The baseball roller coaster

Getting used to the ups and downs of pro ball the key for GJ Rockies

Ben Waldrip breaks his bat during a game last week against Orem. Waldrip is one of the Grand Junction Rockies learning to take the good with the bad in professional baseball. Waldrip started the season slow, but has heated up.



There’s something to be said for playing baseball for a living.

Follow the various Grand Junction Rockies players on their Twitter accounts, and you’ll know just how much fun these guys are having:

■ Starting my first professional game tomorrow so excited I won’t be able to sleep!! #centerfield #starting (Ryan Garvey @RyGarv6).

■ best feeling in the world is waking up and playing baseball as a living#lovingit (David Dahl @ddahl21).

■ Can’t wait for the home opener and to be back in Suplizio! (Jeff Popick @Jpopick25).

■ Lovin everything about Grand Junction so far, great place with lots of great people! (Jason Stolz @JStolz11).

■ Professional debut and I got the Win, couldn’t be better (Mike Mason @Maseface18).

Then there’s the flip side, when things aren’t going so well.

“It’s hard not to get down on yourself when this is your job now,” first baseman Ben Waldrip said of the 6-for-39 start to his career. “You go home at night, and it’s tough not to think about it.”

The coaching staff walks a fine line with the psyche of young players in the midst of a slump, offensively, defensively or on the pitcher’s mound.

Is it as simple as giving a player a day off? Move them back in the pitching rotation to give them an extra bullpen session? An extra hour in the batting cage?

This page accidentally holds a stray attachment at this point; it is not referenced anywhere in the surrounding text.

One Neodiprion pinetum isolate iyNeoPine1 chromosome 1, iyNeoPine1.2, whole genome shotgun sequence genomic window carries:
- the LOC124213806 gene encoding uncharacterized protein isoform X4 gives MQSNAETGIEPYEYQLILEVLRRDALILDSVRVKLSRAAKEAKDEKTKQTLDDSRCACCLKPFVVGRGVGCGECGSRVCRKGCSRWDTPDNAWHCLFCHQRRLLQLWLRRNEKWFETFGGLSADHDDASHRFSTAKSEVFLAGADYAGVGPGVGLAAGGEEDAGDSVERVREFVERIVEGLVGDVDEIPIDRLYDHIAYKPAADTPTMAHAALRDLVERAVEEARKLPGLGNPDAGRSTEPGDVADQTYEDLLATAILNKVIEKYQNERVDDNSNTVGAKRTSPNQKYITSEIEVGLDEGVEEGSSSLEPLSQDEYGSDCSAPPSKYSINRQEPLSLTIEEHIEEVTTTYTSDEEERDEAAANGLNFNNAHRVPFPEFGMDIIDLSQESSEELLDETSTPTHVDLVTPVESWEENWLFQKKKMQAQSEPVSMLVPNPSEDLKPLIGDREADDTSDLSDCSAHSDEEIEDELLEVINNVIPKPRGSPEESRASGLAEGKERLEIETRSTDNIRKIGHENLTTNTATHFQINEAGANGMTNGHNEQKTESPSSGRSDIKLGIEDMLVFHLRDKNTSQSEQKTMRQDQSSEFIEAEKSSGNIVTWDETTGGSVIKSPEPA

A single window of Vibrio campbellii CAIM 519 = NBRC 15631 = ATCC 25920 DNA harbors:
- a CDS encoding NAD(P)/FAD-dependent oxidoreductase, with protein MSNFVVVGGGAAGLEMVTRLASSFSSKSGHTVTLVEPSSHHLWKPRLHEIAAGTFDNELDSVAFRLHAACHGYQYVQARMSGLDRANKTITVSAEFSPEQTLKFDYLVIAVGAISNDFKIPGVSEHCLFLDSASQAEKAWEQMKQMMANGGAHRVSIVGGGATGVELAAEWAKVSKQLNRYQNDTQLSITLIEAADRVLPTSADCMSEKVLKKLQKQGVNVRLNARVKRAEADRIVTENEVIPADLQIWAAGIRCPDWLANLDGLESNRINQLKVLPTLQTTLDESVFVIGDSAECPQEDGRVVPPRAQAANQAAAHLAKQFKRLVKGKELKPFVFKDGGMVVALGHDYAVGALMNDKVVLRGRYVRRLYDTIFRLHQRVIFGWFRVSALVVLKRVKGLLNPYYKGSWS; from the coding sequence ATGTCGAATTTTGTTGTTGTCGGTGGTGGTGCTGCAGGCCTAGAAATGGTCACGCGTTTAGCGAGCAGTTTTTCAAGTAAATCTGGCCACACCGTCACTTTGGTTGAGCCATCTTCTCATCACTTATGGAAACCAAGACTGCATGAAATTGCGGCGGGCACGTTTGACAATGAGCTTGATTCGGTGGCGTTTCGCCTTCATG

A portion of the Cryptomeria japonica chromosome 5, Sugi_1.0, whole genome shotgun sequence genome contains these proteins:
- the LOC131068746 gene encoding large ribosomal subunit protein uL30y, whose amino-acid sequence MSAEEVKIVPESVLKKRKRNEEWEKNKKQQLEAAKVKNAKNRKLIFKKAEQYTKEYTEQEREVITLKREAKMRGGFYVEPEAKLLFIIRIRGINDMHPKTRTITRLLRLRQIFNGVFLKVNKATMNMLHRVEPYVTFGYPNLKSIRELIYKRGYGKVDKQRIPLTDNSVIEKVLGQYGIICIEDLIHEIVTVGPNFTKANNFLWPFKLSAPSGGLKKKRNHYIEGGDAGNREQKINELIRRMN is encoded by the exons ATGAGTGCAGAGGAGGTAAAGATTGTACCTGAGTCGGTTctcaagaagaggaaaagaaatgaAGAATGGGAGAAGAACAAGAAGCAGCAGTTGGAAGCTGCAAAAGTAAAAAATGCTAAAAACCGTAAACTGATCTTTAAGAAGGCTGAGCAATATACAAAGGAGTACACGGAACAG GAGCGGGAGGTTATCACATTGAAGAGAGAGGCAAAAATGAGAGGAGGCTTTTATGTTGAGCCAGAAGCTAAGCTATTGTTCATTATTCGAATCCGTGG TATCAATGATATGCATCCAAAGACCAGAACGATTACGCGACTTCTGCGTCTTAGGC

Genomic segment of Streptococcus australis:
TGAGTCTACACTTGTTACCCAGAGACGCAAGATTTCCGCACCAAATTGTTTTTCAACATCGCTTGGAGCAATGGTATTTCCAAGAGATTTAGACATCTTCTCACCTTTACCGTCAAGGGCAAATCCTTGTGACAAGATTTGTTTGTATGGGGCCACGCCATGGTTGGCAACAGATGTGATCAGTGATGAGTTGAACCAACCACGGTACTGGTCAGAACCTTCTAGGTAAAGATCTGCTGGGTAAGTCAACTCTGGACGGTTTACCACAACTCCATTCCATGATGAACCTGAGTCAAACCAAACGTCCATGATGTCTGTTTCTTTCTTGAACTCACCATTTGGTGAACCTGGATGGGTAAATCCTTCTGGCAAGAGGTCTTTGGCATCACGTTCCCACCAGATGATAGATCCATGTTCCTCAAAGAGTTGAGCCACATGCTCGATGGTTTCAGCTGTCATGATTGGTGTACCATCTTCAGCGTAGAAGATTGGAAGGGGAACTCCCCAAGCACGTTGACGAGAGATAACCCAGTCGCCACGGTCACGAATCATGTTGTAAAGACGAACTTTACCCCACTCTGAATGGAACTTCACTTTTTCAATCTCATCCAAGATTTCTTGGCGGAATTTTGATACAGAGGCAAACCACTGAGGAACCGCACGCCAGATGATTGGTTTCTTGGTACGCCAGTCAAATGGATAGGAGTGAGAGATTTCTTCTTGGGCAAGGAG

Or do you just keep sending the kid back out there and hope he has a good day?

“A lot of that is based on feeling,” hitting coach Drew Saylor said. “We try within our organization to have great relationships with them. Through the work (Waldrip) has done with me in the cage and the conversations we’d had with me and Tony, we kept throwing him back out there.”

Every player is going to go through a slump. It’s impossible to have a good day every day when you play 76 games in 81 days and you’re only 18 or 19 years old. Even the older players, those with four years of college baseball, are going to struggle at some point.

Diaz counsels his players that things can change in a blink of an eye.

“Three, four days ago we’ve got Waldrip hitting a buck-50, and three days later he’s hitting .280. That’s how things change, like this,” Diaz said, snapping his fingers. “We have guys like Stolz (who was hitting .367 on June 24 but has hit a bit of a slump and dipped to .263 entering Thursday night’s game), it’s gonna happen during the course of a summer.

“We can’t get too high on our horses to lose sight of the fact that we have to keep pressing and keep our focus on what we have in front of us, which is tomorrow’s game.”

Spending so much time together helps the coaches get to know what works with various players, who needs a day off to help get out of a slump and who needs to just keep playing.

“It’s kind of all of the above; we discuss what we see and the demeanors,” Saylor said. “Body language speaks volumes more than what you can hear coming from their mouths. They’re going to tell you what you want to hear; they’ll give you lip service from time to time.”

A lot of times, an extra turn in the batting cage will unveil an adjustment that needs to be made. Saylor doesn’t retool his hitters’ swings, but uses the approach of adjustments and information.

“I try to teach them to know their swing, and from there we talk about seeing an angle off the bat and then gaining information in what happened in the swing,” he said during the Rockies’ recent home stand when he watched Waldrip catch fire. “Once they get that, they can make adjustments on their own.